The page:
The U.S. pork industry is dealing with yet another blow this summer. Last week, the 9th Circuit Court of Appeals denied a joint complaint from the National Pork Producers Council (NPPC) and American Farm Bureau on California’s Proposition 12.
Prop 12 establishes minimum space requirements for breeding pigs and egg-laying hens in the state. It also prohibits the sale of pork, veal and eggs from states that don’t have the same space qualifications as California.
“That’s going to be so hard on all of the pork producers in the country,” said Mary Kelpinski, CEO of the Michigan Pork Producers Association (MPPA). “If they want to try to add space to their operations, [some] are saying it could cost about $3,500 per sow to make improvements or make changes in their operation to adhere to California law.”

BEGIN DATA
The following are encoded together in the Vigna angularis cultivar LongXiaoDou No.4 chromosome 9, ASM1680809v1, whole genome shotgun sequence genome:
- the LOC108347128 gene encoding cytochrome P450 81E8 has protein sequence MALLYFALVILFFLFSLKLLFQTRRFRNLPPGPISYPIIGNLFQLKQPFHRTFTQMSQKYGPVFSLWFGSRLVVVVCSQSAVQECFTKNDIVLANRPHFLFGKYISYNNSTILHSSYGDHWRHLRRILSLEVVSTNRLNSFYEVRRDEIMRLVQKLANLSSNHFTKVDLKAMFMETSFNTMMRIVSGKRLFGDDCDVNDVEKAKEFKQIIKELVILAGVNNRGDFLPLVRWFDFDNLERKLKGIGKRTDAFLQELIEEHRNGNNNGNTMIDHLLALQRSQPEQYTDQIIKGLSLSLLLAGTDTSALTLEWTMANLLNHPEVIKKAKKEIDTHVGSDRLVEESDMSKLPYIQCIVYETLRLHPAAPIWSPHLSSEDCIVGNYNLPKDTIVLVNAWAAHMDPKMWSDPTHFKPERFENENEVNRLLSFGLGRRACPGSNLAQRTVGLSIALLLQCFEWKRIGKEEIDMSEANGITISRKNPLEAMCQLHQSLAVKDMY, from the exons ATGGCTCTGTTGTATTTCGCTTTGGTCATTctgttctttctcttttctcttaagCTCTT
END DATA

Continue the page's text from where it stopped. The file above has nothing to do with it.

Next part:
She said California imports a lot of pork because there are very few hog farms in the state.
“There’s no real benefit in Prop 12 for consumers or producers,” said Kelpinski. “There’s no food safety benefit, there’s no health benefit, and it’s going to raise the cost for food for everybody in California. There needs to be science behind any of these rules, and there’s no science that backs the 24 square foot per pig that California has.”
No formal appeal has been filed yet. However, NPPC Assistant Vice President of Communications Jim Monroe issued the following statement: “We are disappointed in the court’s decision and maintain our position on Prop 12: It is a clear violation of the U.S. Constitution’s Commerce Clause. We are evaluating the decision and our next steps.”